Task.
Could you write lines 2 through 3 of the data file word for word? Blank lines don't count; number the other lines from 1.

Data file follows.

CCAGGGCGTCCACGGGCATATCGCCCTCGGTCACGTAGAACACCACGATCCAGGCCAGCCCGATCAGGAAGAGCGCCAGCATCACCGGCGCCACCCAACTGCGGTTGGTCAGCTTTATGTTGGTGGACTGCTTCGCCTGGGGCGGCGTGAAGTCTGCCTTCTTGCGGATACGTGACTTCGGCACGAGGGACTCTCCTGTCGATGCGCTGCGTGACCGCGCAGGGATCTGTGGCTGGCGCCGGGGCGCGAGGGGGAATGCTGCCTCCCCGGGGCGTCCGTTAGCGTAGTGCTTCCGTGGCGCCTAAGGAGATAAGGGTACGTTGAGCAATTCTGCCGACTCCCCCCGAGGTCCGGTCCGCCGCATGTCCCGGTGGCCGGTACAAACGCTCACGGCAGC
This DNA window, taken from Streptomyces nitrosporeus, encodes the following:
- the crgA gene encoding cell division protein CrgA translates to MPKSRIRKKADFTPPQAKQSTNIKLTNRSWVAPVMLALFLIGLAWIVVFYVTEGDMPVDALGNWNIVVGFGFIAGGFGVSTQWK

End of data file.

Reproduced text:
This DNA window, taken from Streptomyces nitrosporeus, encodes the following:
- the crgA gene encoding cell division protein CrgA translates to MPKSRIRKKADFTPPQAKQSTNIKLTNRSWVAPVMLALFLIGLAWIVVFYVTEGDMPVDALGNWNIVVGFGFIAGGFGVSTQWK